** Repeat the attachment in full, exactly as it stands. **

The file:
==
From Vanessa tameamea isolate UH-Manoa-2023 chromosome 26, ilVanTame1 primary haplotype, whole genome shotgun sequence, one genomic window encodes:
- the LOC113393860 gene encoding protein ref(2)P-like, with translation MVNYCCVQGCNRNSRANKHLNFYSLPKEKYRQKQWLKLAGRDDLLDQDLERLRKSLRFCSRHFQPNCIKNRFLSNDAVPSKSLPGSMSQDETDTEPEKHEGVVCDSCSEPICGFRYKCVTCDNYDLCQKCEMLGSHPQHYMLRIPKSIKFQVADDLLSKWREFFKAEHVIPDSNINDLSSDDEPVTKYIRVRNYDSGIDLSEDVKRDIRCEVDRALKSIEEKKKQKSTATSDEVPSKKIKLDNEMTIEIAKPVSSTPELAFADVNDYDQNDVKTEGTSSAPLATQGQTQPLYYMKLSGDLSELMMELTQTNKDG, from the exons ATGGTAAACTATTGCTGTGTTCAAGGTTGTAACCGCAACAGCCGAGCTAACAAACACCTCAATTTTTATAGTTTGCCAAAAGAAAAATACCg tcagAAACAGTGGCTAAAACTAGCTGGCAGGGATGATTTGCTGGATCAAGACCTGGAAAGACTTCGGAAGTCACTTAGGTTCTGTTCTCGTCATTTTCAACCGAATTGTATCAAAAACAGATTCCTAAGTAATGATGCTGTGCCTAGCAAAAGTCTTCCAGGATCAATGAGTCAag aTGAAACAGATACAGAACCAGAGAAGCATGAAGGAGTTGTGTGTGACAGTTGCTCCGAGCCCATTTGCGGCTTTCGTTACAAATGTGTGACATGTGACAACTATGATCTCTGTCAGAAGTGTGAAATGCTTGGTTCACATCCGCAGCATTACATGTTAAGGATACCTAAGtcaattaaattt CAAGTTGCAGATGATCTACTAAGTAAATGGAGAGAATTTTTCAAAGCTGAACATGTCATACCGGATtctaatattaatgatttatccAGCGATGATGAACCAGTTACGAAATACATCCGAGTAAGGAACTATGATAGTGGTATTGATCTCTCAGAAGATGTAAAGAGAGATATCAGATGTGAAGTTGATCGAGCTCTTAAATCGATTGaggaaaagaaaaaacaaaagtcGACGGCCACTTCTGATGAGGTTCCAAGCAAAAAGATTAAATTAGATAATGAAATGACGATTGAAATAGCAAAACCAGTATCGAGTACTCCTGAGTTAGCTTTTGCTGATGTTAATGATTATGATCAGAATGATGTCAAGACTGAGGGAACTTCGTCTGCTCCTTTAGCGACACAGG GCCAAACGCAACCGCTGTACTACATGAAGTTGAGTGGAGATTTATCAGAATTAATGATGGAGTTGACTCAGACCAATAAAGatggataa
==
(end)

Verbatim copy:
From Vanessa tameamea isolate UH-Manoa-2023 chromosome 26, ilVanTame1 primary haplotype, whole genome shotgun sequence, one genomic window encodes:
- the LOC113393860 gene encoding protein ref(2)P-like, with translation MVNYCCVQGCNRNSRANKHLNFYSLPKEKYRQKQWLKLAGRDDLLDQDLERLRKSLRFCSRHFQPNCIKNRFLSNDAVPSKSLPGSMSQDETDTEPEKHEGVVCDSCSEPICGFRYKCVTCDNYDLCQKCEMLGSHPQHYMLRIPKSIKFQVADDLLSKWREFFKAEHVIPDSNINDLSSDDEPVTKYIRVRNYDSGIDLSEDVKRDIRCEVDRALKSIEEKKKQKSTATSDEVPSKKIKLDNEMTIEIAKPVSSTPELAFADVNDYDQNDVKTEGTSSAPLATQGQTQPLYYMKLSGDLSELMMELTQTNKDG, from the exons ATGGTAAACTATTGCTGTGTTCAAGGTTGTAACCGCAACAGCCGAGCTAACAAACACCTCAATTTTTATAGTTTGCCAAAAGAAAAATACCg tcagAAACAGTGGCTAAAACTAGCTGGCAGGGATGATTTGCTGGATCAAGACCTGGAAAGACTTCGGAAGTCACTTAGGTTCTGTTCTCGTCATTTTCAACCGAATTGTATCAAAAACAGATTCCTAAGTAATGATGCTGTGCCTAGCAAAAGTCTTCCAGGATCAATGAGTCAag aTGAAACAGATACAGAACCAGAGAAGCATGAAGGAGTTGTGTGTGACAGTTGCTCCGAGCCCATTTGCGGCTTTCGTTACAAATGTGTGACATGTGACAACTATGATCTCTGTCAGAAGTGTGAAATGCTTGGTTCACATCCGCAGCATTACATGTTAAGGATACCTAAGtcaattaaattt CAAGTTGCAGATGATCTACTAAGTAAATGGAGAGAATTTTTCAAAGCTGAACATGTCATACCGGATtctaatattaatgatttatccAGCGATGATGAACCAGTTACGAAATACATCCGAGTAAGGAACTATGATAGTGGTATTGATCTCTCAGAAGATGTAAAGAGAGATATCAGATGTGAAGTTGATCGAGCTCTTAAATCGATTGaggaaaagaaaaaacaaaagtcGACGGCCACTTCTGATGAGGTTCCAAGCAAAAAGATTAAATTAGATAATGAAATGACGATTGAAATAGCAAAACCAGTATCGAGTACTCCTGAGTTAGCTTTTGCTGATGTTAATGATTATGATCAGAATGATGTCAAGACTGAGGGAACTTCGTCTGCTCCTTTAGCGACACAGG GCCAAACGCAACCGCTGTACTACATGAAGTTGAGTGGAGATTTATCAGAATTAATGATGGAGTTGACTCAGACCAATAAAGatggataa